Unlike Artpop, which relied heavily on gimmicks and the shield of fame, Joanne seems like a step backwards into a more considered rediscovery of the woman behind the glitz and glamour. Gaga never got to meet Aunt Joanne, as she died at the age of nineteen due to complications from lupus, twelve years before Gaga was born. However, Gaga claims that she has always felt a deep connection with her Aunt and her free spirit.
“My connection to her has been strong my whole life. I always wondered what it was—the mystery of Joanne—this person that I never got to meet that was an absolute tornado of both love and tragedy,” she told E!. “She was a powerful, beautiful force in my family’s life and then it’s like a beautiful light that just goes out,” she said. “So I’ve always used the fact that she didn’t get to live the rest of her life as a sense of strength and power within me that I have to go out and live the rest for her.”
She has traded her disco stick and 10-inch heels for a jack-of-all-trades. Her last album was a jazz album that she co-created with Tony Bennett. She paid tribute to The Sound of Music during the Oscars and won a Golden Globe for her acting chops in American Horror Story: Hotel. Throughout her many transformations, Lady Gaga always proves that she is a force to be reckoned with.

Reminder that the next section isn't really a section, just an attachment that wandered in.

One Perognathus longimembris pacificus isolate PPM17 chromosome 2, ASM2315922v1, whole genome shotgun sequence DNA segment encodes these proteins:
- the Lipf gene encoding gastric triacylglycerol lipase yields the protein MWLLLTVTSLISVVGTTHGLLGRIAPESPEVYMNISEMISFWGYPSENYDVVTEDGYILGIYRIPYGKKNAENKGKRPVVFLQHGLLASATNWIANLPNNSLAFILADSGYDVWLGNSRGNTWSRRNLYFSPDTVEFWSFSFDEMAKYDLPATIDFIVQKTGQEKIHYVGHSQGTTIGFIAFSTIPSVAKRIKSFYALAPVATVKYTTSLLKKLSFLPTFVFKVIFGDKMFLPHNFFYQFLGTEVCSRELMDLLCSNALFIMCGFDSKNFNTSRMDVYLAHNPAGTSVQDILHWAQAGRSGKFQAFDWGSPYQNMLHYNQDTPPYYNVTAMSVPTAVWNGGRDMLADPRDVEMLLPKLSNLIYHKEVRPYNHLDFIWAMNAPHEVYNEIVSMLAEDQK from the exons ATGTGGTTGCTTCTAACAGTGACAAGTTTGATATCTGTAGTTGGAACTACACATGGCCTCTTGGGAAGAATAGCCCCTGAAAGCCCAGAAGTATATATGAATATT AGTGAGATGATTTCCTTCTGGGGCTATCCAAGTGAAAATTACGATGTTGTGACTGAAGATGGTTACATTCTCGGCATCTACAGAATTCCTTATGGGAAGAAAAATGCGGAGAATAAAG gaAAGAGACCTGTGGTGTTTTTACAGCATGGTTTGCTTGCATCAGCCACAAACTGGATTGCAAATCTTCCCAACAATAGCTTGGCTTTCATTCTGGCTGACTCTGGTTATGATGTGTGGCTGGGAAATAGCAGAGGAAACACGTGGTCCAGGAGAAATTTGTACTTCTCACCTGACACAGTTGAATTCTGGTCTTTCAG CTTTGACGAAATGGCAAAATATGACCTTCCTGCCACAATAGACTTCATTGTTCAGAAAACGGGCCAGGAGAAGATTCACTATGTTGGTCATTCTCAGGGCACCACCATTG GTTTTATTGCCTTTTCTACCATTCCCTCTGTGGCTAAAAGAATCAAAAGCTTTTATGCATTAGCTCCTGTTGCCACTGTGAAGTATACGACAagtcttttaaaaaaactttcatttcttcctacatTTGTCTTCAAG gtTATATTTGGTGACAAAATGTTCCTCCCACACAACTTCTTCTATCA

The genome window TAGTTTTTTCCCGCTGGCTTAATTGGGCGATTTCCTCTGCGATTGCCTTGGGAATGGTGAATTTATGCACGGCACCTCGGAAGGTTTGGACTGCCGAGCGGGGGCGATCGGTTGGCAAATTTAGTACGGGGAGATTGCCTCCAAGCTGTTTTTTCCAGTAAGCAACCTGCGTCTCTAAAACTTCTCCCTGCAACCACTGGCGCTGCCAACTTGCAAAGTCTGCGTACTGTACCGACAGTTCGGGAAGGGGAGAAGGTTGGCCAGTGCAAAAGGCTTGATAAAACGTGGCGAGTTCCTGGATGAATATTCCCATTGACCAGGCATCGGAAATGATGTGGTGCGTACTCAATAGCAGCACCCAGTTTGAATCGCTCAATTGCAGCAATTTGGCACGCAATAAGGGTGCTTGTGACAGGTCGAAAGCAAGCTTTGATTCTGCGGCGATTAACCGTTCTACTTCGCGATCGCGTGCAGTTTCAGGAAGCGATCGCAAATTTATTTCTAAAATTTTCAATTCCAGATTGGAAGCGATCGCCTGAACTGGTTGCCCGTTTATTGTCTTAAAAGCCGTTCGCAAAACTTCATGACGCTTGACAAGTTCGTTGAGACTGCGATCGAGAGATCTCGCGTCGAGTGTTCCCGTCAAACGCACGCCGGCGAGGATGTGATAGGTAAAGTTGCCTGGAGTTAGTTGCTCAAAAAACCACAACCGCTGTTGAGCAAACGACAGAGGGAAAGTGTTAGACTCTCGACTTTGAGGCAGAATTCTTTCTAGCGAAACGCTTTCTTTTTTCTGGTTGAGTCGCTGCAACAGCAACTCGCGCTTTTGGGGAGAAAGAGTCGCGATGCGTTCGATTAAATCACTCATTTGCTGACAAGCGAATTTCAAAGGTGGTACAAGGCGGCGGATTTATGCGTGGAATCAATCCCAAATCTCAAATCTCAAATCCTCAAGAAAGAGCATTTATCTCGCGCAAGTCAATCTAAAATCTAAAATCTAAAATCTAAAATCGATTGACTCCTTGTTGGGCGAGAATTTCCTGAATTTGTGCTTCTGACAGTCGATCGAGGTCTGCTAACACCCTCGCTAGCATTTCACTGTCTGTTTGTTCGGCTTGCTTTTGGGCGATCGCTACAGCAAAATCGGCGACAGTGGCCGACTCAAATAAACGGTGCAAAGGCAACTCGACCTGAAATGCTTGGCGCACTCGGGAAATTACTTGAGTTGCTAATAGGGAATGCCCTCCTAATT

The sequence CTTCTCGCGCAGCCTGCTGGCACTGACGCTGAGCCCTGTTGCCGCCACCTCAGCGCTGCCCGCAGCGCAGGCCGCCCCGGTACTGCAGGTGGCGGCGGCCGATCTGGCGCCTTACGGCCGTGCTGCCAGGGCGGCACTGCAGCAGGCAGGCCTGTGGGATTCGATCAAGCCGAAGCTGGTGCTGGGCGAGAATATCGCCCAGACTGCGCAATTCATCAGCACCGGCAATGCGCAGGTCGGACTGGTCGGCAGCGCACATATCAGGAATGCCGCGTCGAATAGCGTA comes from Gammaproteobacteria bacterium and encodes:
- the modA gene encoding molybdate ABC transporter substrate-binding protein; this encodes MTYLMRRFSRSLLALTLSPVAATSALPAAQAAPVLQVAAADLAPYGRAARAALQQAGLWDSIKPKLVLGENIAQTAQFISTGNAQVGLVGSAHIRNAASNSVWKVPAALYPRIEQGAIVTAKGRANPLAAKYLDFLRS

Mark Ronson, who produced Joanne, told Rolling Stone that he feels like this album elevates Gaga to an unprecedented new level.
"Everything she wrote about was honest, and you hear that in how she's singing," he says. "I was just playing it at a photo shoot and this kid said, 'This is amazing – what is it?' When I said it was Gaga, his mouth dropped in shock. She's made incredible records, but this is raw and exposed in a way that maybe she's never sounded before."
Whether you like the new dive-bar dwelling, Pinot-Grigio-with-the-girls, countrified Joanne or you miss the blood-soaked paparazzi songstress of Fame Monster, one thing is clear: Gaga will continue to surprise.
Image from Yahoo News
Written by Erick Montano